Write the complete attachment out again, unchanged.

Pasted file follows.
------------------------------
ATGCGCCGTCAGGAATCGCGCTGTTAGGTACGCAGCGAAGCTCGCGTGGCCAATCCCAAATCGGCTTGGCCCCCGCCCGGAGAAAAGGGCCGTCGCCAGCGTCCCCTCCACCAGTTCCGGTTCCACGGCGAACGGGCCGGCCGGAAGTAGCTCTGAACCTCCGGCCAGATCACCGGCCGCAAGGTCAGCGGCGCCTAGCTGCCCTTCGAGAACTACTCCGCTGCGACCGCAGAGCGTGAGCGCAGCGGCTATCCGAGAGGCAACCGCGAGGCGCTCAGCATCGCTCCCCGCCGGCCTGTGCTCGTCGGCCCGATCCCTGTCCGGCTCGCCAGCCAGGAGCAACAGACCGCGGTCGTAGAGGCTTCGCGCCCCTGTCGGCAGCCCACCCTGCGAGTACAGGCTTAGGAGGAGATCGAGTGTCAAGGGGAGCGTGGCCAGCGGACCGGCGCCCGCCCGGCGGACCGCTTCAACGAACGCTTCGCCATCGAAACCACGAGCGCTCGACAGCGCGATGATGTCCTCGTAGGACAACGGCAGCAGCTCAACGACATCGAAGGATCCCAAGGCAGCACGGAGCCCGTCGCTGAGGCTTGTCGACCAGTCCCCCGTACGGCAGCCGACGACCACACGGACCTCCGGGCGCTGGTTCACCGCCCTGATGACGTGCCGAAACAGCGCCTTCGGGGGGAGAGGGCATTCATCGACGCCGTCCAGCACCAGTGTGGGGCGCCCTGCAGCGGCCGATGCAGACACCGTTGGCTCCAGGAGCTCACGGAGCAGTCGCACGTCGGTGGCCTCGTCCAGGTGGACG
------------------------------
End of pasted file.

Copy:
ATGCGCCGTCAGGAATCGCGCTGTTAGGTACGCAGCGAAGCTCGCGTGGCCAATCCCAAATCGGCTTGGCCCCCGCCCGGAGAAAAGGGCCGTCGCCAGCGTCCCCTCCACCAGTTCCGGTTCCACGGCGAACGGGCCGGCCGGAAGTAGCTCTGAACCTCCGGCCAGATCACCGGCCGCAAGGTCAGCGGCGCCTAGCTGCCCTTCGAGAACTACTCCGCTGCGACCGCAGAGCGTGAGCGCAGCGGCTATCCGAGAGGCAACCGCGAGGCGCTCAGCATCGCTCCCCGCCGGCCTGTGCTCGTCGGCCCGATCCCTGTCCGGCTCGCCAGCCAGGAGCAACAGACCGCGGTCGTAGAGGCTTCGCGCCCCTGTCGGCAGCCCACCCTGCGAGTACAGGCTTAGGAGGAGATCGAGTGTCAAGGGGAGCGTGGCCAGCGGACCGGCGCCCGCCCGGCGGACCGCTTCAACGAACGCTTCGCCATCGAAACCACGAGCGCTCGACAGCGCGATGATGTCCTCGTAGGACAACGGCAGCAGCTCAACGACATCGAAGGATCCCAAGGCAGCACGGAGCCCGTCGCTGAGGCTTGTCGACCAGTCCCCCGTACGGCAGCCGACGACCACACGGACCTCCGGGCGCTGGTTCACCGCCCTGATGACGTGCCGAAACAGCGCCTTCGGGGGGAGAGGGCATTCATCGACGCCGTCCAGCACCAGTGTGGGGCGCCCTGCAGCGGCCGATGCAGACACCGTTGGCTCCAGGAGCTCACGGAGCAGTCGCACGTCGGTGGCCTCGTCCAGGTGGACG